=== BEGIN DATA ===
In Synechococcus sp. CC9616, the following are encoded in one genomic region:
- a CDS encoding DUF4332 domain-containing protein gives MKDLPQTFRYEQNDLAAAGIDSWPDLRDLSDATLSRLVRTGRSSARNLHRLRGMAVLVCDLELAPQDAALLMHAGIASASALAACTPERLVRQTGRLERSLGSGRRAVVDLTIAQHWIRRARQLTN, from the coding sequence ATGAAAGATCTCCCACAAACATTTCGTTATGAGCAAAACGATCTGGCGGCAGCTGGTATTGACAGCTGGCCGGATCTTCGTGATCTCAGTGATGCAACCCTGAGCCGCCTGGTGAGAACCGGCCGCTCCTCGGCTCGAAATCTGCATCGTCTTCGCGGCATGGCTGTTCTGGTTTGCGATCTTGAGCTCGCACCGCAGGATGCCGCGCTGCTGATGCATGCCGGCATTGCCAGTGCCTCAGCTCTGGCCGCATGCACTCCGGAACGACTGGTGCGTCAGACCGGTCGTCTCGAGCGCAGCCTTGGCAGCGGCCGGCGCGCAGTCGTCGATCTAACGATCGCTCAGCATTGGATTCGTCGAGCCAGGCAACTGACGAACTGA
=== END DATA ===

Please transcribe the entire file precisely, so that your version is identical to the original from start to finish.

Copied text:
In Synechococcus sp. CC9616, the following are encoded in one genomic region:
- a CDS encoding DUF4332 domain-containing protein gives MKDLPQTFRYEQNDLAAAGIDSWPDLRDLSDATLSRLVRTGRSSARNLHRLRGMAVLVCDLELAPQDAALLMHAGIASASALAACTPERLVRQTGRLERSLGSGRRAVVDLTIAQHWIRRARQLTN, from the coding sequence ATGAAAGATCTCCCACAAACATTTCGTTATGAGCAAAACGATCTGGCGGCAGCTGGTATTGACAGCTGGCCGGATCTTCGTGATCTCAGTGATGCAACCCTGAGCCGCCTGGTGAGAACCGGCCGCTCCTCGGCTCGAAATCTGCATCGTCTTCGCGGCATGGCTGTTCTGGTTTGCGATCTTGAGCTCGCACCGCAGGATGCCGCGCTGCTGATGCATGCCGGCATTGCCAGTGCCTCAGCTCTGGCCGCATGCACTCCGGAACGACTGGTGCGTCAGACCGGTCGTCTCGAGCGCAGCCTTGGCAGCGGCCGGCGCGCAGTCGTCGATCTAACGATCGCTCAGCATTGGATTCGTCGAGCCAGGCAACTGACGAACTGA